How much of a loan can I take from my 401k?
May 4, 2012
A 401k is a retirement plan that you can contribute to through your employer. Payments toward the 401k are removed from the employee’s paycheck before taxes are assessed; taxes are only paid once the funds have been cashed. The employer will contribute to the fund as well or match the employee’s payments. These funds are then invested into money market investments, stocks or bonds.
Upon retirement, the funds are released to the employee, where they can supplement social security or other types of retirement funds. Many people wisely choose to invest in a 401k from an early age, even their first jobs, so that they can ensure a comfortable future. Whenever you move from one employer to another, you have the opportunity to transfer the 401k or cash it out as long as you have met the employment length requirements to vest it.
Sometimes unforeseen circumstances occur that can cause financial hardship, such as a major medical condition. In these emergency situations, it may be worthwhile to attempt a loan against the 401k. Although many employers offer this option, it’s not always simple to do so and you should research your options thoroughly before taking the loan.
Can I Get a Loan from My 401k?
Employers are not required to provide loans from 401k accounts, and some companies may be unable to afford it. For the employers that do offer this, however, there are some clear guidelines in place about how the loan can be handled. State laws do not place any limitations on the purpose of a loan, but an employer can offer such restrictions. Most employers restrict loans to just a few purposes:
— Paying education expenses for yourself or your child
— Prevent eviction from your home, such as in the event of a foreclosure
— Pay for un-reimbursed medical expenses
— Buy a first time residence
Outside of these uses, many employers will not allow a loan to be taken from the 401k. Additionally, the loan must be paid back within five years, except in certain home-buying circumstances. Employees must have had no other loans taken out against the 401k for one year prior to application. Any loan that you take out from your 401k is paid back with interest to the account itself, so you lose less money in interest fees than you would with a bank loan; additionally, the loan is usually not reported back to the major credit bureaus.
Pros of Taking Out a Loan from a 401k:
— No credit checks or long applications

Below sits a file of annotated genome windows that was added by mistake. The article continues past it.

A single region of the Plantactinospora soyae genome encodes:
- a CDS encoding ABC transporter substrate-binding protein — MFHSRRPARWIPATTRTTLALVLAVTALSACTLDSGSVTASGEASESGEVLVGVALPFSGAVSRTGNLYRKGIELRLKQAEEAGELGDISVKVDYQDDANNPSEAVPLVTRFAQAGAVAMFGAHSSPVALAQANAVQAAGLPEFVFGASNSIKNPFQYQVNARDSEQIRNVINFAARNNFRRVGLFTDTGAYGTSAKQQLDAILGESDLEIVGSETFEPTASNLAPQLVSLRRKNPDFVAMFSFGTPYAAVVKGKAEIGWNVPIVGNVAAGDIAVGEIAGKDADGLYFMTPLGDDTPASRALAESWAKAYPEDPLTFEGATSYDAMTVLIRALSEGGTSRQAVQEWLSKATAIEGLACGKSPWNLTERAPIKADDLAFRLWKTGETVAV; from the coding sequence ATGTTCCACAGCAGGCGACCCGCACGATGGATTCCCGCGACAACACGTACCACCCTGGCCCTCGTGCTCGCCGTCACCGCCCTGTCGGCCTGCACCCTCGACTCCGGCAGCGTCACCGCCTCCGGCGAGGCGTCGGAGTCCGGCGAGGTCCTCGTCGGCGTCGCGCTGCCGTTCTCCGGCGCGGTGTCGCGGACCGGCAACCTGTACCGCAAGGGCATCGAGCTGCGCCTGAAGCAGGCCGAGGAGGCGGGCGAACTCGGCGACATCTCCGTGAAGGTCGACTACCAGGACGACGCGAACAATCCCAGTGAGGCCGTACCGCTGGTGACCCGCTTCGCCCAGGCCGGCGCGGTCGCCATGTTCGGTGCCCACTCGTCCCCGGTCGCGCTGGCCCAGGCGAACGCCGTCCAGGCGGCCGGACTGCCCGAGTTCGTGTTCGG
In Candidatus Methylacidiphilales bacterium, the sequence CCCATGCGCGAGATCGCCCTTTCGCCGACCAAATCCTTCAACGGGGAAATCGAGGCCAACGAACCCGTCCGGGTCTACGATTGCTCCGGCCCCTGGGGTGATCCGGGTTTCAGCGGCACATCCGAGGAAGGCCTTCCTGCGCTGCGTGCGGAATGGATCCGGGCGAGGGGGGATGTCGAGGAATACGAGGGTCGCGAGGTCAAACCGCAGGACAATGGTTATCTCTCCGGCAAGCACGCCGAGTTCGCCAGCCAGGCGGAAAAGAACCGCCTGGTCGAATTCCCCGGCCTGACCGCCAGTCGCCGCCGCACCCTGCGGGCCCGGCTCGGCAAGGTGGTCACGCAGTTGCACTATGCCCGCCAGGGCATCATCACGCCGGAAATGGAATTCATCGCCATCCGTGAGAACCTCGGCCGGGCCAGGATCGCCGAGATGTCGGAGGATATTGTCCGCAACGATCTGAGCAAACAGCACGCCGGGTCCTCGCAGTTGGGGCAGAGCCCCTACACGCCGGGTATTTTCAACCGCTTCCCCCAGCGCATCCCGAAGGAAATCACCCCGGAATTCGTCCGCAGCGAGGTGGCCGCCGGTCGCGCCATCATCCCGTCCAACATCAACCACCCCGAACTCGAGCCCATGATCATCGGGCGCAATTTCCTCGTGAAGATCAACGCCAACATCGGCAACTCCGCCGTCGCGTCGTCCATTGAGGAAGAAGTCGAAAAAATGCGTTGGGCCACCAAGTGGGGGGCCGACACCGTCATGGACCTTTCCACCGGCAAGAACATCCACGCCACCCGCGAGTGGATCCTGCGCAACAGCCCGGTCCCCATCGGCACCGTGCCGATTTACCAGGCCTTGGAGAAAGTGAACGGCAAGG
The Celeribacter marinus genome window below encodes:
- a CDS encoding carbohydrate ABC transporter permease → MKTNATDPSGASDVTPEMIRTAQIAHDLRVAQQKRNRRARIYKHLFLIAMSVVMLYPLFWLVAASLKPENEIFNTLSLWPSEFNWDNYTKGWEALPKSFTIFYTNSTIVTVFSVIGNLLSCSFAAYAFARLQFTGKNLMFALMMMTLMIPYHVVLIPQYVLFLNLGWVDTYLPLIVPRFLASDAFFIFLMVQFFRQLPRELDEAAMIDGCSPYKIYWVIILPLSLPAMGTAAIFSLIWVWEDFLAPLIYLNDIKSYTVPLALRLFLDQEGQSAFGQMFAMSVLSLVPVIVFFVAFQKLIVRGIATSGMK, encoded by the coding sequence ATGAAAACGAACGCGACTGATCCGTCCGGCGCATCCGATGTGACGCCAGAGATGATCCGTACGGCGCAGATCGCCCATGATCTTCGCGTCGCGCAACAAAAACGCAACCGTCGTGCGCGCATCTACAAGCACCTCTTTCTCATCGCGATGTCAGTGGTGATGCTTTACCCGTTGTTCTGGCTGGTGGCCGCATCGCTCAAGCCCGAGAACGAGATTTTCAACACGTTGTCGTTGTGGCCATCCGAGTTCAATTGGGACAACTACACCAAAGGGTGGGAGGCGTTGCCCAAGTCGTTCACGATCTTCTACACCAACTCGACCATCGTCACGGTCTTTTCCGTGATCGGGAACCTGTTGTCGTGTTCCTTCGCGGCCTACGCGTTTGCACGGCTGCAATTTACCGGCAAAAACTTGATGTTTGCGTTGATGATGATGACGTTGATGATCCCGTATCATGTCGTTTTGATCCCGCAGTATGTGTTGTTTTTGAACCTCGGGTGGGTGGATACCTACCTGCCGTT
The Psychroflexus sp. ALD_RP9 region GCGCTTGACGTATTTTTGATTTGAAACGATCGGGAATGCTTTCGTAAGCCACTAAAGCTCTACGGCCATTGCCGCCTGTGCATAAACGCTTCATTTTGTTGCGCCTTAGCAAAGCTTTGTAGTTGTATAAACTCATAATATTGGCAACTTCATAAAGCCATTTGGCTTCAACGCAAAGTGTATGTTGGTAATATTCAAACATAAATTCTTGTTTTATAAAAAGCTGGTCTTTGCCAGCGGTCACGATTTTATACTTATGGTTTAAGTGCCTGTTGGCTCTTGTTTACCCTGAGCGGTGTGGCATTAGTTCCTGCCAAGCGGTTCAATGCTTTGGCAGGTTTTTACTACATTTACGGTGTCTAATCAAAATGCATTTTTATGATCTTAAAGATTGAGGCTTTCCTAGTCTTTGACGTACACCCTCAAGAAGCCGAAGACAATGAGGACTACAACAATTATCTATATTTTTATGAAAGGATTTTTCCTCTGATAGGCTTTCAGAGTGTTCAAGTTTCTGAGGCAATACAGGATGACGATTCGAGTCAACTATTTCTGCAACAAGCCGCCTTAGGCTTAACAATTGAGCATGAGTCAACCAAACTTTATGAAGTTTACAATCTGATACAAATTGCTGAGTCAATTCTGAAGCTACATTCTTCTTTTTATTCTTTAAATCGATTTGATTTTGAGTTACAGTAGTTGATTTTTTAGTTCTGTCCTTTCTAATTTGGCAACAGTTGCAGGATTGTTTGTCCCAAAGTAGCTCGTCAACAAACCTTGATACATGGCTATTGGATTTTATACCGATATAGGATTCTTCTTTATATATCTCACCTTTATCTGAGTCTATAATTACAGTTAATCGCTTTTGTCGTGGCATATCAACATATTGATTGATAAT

— Fairly low interest rates when compared to other loans
— You pay the interest back to yourself, rather than losing it to the bank
— The interest is tax sheltered
— You choose which of your investments you wish to borrow from
Cons of Taking Out a Loan from a 401k:
— Lost money on the interest you would have earned if you did
not take out the loan
— You must either pay more out of each check or reduce your contribution to cover the loan
— Defaulting on the loan can be financially disastrous
— If you are terminated, quit or change employers, you must pay back the loan within 60 days or face an automatic loan default
— The loan payment terms are not flexible
— Loan interest is not tax deductible, even if you use it to purchase a home
How Much Can I Take Out for a 401k Loan?
Depending on your balance, you can take out either 50% of your vested plan or $50,000, whichever is less. Many employers also require a minimum loan of $1,000 and restrict the number of loans that can be taken out at any given time before they’re paid off.
The loan payments are usually taken out of your paycheck alongside your other 401k payments. The interest rate assessed to these payments is usually prime plus one percent, where “prime” is the interest rate listed in the Wall Street Journal. You may need your spouse to consent to the loan.
Loan payments are not taxed and they are not subject to the 10% early withdrawal penalty as long as they are paid back appropriately. If the loan goes into default, you will be charged taxes and the 10% withdrawal penalty. Also remember that your loan payments will be taken from your payroll check at the same time as your regular 401k payments, health insurance premiums and any other expenses that are removed from your check. Be sure that you have budgeted appropriately for the loan before taking it out.
Although a loan from your 401k may be a smart idea in some situations, it should be entered carefully. Because you must pay back the loan immediately if you end your employment, it’s a bad idea to take out a loan against your 401k if you do not have job security. If the company might restructure and lay you off, if you might be fired due to performance issues or if you plan to leave the company within the next five years, you should probably not take out the loan.
Additionally, bear in mind that the purpose of a 401k is planning for your future. Although retirement can seem very far away when you are young, you don’t want to use your retirement fund as a personal line of credit to finance frivolous purchases. Otherwise you may find yourself in a position of retiring without enough money to cover your basic needs.
If you are considering taking out a loan to cover a major purchase or emergency expenses, be sure to carefully weigh your options. By choosing the best financial service for your needs, you can save money and avoid dangerous and expensive issues like high interest rates or loan defaults.
Written by Alan Dunn – one of our highly talented and underpaid writers. For more information on Alan follow him on Twitter or Google Plus